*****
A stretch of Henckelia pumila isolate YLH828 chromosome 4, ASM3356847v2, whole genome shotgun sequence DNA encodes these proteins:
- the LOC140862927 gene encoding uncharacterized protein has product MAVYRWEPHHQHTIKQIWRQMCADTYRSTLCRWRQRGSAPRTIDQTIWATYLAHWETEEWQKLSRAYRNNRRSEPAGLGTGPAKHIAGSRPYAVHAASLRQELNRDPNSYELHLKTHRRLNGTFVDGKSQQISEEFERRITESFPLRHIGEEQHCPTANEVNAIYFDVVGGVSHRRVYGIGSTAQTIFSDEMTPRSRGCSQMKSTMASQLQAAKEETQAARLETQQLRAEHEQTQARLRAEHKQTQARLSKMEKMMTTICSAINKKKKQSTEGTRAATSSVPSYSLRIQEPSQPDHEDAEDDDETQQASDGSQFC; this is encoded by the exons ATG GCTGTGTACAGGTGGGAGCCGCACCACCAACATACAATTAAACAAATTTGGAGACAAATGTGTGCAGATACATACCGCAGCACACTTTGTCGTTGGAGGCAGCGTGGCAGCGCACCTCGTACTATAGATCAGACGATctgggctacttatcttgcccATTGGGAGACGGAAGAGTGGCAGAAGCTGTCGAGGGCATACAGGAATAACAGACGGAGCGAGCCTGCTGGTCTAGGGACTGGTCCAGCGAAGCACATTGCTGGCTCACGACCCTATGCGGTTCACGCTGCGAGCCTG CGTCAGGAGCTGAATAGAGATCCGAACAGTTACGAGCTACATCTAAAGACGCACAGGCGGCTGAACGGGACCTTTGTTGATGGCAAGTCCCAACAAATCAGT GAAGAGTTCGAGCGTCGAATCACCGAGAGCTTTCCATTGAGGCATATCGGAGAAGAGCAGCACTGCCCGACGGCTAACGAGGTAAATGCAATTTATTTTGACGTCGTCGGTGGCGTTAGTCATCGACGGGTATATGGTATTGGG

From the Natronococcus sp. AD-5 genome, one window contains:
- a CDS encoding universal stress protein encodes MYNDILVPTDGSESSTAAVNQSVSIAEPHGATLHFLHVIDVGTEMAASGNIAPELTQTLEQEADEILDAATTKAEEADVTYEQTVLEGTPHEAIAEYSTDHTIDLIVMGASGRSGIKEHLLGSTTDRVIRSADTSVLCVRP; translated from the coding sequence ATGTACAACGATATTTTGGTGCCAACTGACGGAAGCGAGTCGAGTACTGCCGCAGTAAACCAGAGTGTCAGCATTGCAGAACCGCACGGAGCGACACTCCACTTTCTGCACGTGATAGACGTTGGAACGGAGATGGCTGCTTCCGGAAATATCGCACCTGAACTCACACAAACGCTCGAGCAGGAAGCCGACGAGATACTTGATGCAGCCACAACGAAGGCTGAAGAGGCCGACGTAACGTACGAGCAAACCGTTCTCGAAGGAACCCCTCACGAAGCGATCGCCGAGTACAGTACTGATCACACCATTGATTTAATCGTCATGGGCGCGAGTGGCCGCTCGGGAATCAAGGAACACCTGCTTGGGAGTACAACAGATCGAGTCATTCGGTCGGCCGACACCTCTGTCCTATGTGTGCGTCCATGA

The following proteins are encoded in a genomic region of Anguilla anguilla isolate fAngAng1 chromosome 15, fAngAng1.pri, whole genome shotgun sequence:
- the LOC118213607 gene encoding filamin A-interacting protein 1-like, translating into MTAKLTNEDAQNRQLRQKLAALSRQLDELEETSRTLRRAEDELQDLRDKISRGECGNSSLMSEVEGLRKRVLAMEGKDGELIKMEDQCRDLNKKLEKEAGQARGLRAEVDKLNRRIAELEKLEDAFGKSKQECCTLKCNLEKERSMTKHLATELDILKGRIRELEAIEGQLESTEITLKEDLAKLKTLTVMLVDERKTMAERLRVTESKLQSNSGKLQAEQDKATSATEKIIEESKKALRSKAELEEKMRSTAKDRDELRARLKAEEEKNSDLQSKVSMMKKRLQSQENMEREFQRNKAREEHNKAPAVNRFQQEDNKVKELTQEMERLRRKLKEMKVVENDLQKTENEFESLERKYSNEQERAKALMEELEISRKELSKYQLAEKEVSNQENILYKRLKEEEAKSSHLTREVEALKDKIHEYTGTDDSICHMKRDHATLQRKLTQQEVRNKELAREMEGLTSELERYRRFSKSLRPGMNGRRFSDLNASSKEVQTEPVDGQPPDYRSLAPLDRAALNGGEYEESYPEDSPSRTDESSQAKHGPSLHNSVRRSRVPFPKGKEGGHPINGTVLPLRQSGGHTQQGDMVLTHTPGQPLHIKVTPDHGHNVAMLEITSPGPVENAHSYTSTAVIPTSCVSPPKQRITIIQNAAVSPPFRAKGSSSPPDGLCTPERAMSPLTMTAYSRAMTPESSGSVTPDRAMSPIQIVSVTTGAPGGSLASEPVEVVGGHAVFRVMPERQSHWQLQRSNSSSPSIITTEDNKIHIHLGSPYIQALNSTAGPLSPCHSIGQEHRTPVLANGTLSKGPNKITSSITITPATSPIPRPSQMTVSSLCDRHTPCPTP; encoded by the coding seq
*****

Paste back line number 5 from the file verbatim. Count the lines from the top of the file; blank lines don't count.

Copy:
The following proteins are encoded in a genomic region of Anguilla anguilla isolate fAngAng1 chromosome 15, fAngAng1.pri, whole genome shotgun sequence: